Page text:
San Francisco's St. Mary's Cathedral has found a novel way of showing love and mercy to the least of these: by installing a watering system that floods their front steps, drenching anyone underneath it and any makeshift shelters that may have been set up. "They actually have signs in there that say, 'No Trespassing,'" a homeless man named Robert told local news station KCBS. "We're going to be wet there all night, so hypothermia, cold, all that other stuff could set in." The news station reported that the water turned on every 30 to 60 minutes near every entrance of the church—they also noted it drenching homeless people and their belongings.
KCBS spoke with a church staffer who confirmed that the sprinkler had been installed "to deter the homeless from sleeping there." They also found that the installation had been illegally installed.
Chris Lyford, a spokesman for the Archdiocese, told the news station that he was not aware of the flooding system, but defended its purpose. "We do the best we can, and supporting the dignity of each person," he said. "But there is only so much you can do."
This week, the Presbyterian Church (U.S.A.) officially amended its church constitution to expand its definition of marriage as a more inclusive “commitment between two people,” allowing for gay marriage. The new wording also includes the phrase “traditionally a man and a woman.” The move isn’t entirely surprising. Last year, the church’s general assembly granted approval for the change, but a vote among local leaders was still necessary for it to be ratified. Since last fall, the church says, “members of congregations elected to serve as ruling elders have come together to pray, discuss, and try to discern the mind of Christ” on the issue.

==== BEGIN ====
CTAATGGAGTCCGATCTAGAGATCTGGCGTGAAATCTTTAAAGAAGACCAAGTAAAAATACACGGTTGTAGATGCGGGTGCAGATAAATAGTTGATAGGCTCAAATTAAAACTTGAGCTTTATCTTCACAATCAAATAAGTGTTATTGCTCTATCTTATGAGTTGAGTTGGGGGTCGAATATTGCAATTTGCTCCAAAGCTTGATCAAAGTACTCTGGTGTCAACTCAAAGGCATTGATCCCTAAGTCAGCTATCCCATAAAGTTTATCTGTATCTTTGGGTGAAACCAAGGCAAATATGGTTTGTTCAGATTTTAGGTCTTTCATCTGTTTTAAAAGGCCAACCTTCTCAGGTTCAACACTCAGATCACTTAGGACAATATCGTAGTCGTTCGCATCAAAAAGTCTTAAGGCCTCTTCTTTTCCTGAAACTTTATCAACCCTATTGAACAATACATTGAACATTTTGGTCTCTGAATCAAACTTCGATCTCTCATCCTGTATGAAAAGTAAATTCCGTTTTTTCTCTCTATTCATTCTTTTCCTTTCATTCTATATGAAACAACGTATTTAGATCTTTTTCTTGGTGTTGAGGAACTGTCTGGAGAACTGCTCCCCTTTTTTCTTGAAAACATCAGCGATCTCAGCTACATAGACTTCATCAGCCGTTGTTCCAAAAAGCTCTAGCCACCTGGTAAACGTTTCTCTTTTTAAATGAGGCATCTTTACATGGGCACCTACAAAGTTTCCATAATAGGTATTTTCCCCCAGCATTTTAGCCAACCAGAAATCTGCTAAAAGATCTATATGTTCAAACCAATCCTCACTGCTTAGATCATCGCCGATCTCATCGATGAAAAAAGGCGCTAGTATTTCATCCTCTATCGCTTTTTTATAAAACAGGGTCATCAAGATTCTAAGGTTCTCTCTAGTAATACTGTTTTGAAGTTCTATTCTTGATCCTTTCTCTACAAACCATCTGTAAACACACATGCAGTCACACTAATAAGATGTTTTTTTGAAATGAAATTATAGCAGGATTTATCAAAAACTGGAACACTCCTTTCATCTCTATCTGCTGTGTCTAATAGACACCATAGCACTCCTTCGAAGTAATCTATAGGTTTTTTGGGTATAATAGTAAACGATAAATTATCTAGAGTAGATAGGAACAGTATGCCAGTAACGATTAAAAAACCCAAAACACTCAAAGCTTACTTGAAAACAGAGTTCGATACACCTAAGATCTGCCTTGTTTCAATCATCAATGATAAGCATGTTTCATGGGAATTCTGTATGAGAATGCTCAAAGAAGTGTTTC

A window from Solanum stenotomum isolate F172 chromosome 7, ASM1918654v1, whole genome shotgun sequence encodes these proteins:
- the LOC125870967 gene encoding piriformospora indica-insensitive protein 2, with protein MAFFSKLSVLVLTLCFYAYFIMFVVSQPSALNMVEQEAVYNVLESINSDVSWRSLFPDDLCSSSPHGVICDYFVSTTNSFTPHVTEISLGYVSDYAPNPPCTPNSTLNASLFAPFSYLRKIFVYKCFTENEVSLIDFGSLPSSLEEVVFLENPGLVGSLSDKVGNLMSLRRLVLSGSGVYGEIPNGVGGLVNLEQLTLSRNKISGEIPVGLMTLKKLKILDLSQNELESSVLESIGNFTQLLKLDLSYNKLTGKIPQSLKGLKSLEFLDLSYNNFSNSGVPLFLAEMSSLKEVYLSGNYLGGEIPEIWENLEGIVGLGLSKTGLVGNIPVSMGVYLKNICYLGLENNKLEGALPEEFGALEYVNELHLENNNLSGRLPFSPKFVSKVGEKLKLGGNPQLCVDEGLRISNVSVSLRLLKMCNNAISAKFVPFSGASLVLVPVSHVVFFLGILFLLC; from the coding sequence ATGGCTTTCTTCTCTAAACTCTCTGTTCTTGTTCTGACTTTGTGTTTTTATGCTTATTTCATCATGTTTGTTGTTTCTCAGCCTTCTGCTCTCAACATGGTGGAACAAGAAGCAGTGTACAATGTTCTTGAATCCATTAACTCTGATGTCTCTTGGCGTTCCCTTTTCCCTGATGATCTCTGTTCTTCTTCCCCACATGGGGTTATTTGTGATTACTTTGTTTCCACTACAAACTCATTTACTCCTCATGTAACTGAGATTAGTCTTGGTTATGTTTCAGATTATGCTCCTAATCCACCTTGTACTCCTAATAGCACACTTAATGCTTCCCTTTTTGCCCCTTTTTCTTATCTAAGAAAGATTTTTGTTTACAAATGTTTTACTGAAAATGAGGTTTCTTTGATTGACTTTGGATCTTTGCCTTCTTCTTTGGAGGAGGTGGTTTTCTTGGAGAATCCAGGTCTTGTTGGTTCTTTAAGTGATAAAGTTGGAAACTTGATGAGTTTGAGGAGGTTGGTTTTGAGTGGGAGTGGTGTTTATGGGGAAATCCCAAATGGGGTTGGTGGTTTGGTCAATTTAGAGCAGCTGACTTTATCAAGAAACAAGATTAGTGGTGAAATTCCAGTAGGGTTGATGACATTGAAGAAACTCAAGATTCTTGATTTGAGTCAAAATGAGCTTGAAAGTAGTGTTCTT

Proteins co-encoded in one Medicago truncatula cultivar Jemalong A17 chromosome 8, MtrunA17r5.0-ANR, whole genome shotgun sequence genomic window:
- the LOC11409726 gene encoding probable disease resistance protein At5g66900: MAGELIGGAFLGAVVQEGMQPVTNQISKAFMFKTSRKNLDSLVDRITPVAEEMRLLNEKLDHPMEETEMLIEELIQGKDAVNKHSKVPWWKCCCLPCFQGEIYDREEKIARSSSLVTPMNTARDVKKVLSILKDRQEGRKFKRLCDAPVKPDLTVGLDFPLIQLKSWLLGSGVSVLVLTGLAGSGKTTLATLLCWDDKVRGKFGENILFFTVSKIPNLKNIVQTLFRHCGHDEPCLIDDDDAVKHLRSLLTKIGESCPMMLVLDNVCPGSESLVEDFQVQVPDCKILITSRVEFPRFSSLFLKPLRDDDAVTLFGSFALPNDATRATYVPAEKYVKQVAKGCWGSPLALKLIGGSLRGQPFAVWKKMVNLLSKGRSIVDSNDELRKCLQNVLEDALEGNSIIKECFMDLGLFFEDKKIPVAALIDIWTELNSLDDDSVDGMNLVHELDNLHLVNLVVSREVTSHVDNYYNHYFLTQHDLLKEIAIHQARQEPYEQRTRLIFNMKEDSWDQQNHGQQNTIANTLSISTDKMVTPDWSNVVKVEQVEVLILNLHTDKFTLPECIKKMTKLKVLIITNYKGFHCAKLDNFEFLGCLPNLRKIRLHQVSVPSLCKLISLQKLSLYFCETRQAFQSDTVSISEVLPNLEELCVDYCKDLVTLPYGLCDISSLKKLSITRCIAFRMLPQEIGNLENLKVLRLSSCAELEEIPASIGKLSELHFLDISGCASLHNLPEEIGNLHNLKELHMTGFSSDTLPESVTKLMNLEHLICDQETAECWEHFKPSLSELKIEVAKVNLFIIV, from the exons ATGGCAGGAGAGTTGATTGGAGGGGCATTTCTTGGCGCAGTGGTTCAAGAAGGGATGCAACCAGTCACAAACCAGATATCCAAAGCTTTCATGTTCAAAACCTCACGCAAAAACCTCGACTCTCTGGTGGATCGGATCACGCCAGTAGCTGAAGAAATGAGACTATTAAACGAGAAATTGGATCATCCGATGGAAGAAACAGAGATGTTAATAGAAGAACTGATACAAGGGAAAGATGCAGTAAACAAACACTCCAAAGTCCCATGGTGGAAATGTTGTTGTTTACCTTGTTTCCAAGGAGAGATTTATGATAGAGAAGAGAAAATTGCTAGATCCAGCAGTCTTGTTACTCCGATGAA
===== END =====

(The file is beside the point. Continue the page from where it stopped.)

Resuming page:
Yesterday, the church announced that it had the votes among presbyteries (local districts) to ratify the measure: “While the Office of the General Assembly is still awaiting official tallies, it appears that a majority of the 171 presbyteries of the Presbyterian Church (U.S.A.) have approved a change to the current description of marriage in the PC(USA)’s Constitution.” The announcement also said, “The General Assembly also included in those changes clear language that no teaching elder or session can be forced to conduct a same-sex marriage ceremony if they do not believe it is appropriate.” The change goes into effect this summer ... Discuss
As new numbers show that Americans are losing their religion at record rates, the Public Religion Research Institute looked at how “religiously unaffiliated” major cities across the U.S. were. Portland was far-and-away America’s most non-religious city (evidently Bicycle Rights does not count as a formal religion), with 42% of all residents classifying as unaffiliated. The West Coast cities of Seattle and San Francisco tied for second, at 33% religiously unaffiliated. Bible-belt buckle Nashville was named America’s most religious major city, with only 15% of residents claiming no religion, though it was followed closely by mostly other southern metropolitan areas including Charlotte at 17% and Atlanta, Dallas, Houston, Orlando and Pittsburgh at 18% ... Discuss